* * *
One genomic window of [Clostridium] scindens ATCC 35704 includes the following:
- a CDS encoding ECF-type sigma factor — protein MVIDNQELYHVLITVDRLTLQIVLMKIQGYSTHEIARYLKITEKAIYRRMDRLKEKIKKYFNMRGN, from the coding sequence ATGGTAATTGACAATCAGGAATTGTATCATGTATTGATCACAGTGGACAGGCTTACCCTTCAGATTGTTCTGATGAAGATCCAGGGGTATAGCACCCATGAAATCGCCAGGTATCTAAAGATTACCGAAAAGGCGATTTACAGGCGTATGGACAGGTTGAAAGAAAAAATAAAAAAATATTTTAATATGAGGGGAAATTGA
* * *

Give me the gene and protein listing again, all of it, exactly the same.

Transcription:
One genomic window of [Clostridium] scindens ATCC 35704 includes the following:
- a CDS encoding ECF-type sigma factor — protein MVIDNQELYHVLITVDRLTLQIVLMKIQGYSTHEIARYLKITEKAIYRRMDRLKEKIKKYFNMRGN, from the coding sequence ATGGTAATTGACAATCAGGAATTGTATCATGTATTGATCACAGTGGACAGGCTTACCCTTCAGATTGTTCTGATGAAGATCCAGGGGTATAGCACCCATGAAATCGCCAGGTATCTAAAGATTACCGAAAAGGCGATTTACAGGCGTATGGACAGGTTGAAAGAAAAAATAAAAAAATATTTTAATATGAGGGGAAATTGA